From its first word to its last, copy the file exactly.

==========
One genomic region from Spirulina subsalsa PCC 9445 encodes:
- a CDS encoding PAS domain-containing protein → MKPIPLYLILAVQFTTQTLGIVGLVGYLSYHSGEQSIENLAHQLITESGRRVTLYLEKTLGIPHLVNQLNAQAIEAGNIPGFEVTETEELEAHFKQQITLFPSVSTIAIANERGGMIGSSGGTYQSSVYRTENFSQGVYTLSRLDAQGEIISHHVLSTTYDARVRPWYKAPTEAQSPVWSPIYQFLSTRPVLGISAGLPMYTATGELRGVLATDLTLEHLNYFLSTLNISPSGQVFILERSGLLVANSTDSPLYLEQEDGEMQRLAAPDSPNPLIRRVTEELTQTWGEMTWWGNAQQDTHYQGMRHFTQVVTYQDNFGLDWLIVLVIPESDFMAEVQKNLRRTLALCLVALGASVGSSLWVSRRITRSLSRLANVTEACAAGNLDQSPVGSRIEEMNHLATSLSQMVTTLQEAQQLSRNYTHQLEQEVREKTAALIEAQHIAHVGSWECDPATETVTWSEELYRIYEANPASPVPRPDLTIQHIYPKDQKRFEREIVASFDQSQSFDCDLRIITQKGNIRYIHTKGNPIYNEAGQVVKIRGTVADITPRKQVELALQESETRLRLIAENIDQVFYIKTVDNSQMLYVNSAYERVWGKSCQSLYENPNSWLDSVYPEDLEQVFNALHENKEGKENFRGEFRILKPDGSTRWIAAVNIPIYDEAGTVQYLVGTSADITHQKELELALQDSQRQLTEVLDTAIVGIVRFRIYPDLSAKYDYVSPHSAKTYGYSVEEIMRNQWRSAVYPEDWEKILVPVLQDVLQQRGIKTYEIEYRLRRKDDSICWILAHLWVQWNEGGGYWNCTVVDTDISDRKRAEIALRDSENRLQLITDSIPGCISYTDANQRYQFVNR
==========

One genomic region from Spirulina subsalsa PCC 9445 encodes:
- a CDS encoding PAS domain-containing protein → MKPIPLYLILAVQFTTQTLGIVGLVGYLSYHSGEQSIENLAHQLITESGRRVTLYLEKTLGIPHLVNQLNAQAIEAGNIPGFEVTETEELEAHFKQQITLFPSVSTIAIANERGGMIGSSGGTYQSSVYRTENFSQGVYTLSRLDAQGEIISHHVLSTTYDARVRPWYKAPTEAQSPVWSPIYQFLSTRPVLGISAGLPMYTATGELRGVLATDLTLEHLNYFLSTLNISPSGQVFILERSGLLVANSTDSPLYLEQEDGEMQRLAAPDSPNPLIRRVTEELTQTWGEMTWWGNAQQDTHYQGMRHFTQVVTYQDNFGLDWLIVLVIPESDFMAEVQKNLRRTLALCLVALGASVGSSLWVSRRITRSLSRLANVTEACAAGNLDQSPVGSRIEEMNHLATSLSQMVTTLQEAQQLSRNYTHQLEQEVREKTAALIEAQHIAHVGSWECDPATETVTWSEELYRIYEANPASPVPRPDLTIQHIYPKDQKRFEREIVASFDQSQSFDCDLRIITQKGNIRYIHTKGNPIYNEAGQVVKIRGTVADITPRKQVELALQESETRLRLIAENIDQVFYIKTVDNSQMLYVNSAYERVWGKSCQSLYENPNSWLDSVYPEDLEQVFNALHENKEGKENFRGEFRILKPDGSTRWIAAVNIPIYDEAGTVQYLVGTSADITHQKELELALQDSQRQLTEVLDTAIVGIVRFRIYPDLSAKYDYVSPHSAKTYGYSVEEIMRNQWRSAVYPEDWEKILVPVLQDVLQQRGIKTYEIEYRLRRKDDSICWILAHLWVQWNEGGGYWNCTVVDTDISDRKRAEIALRDSENRLQLITDSIPGCISYTDANQRYQFVNR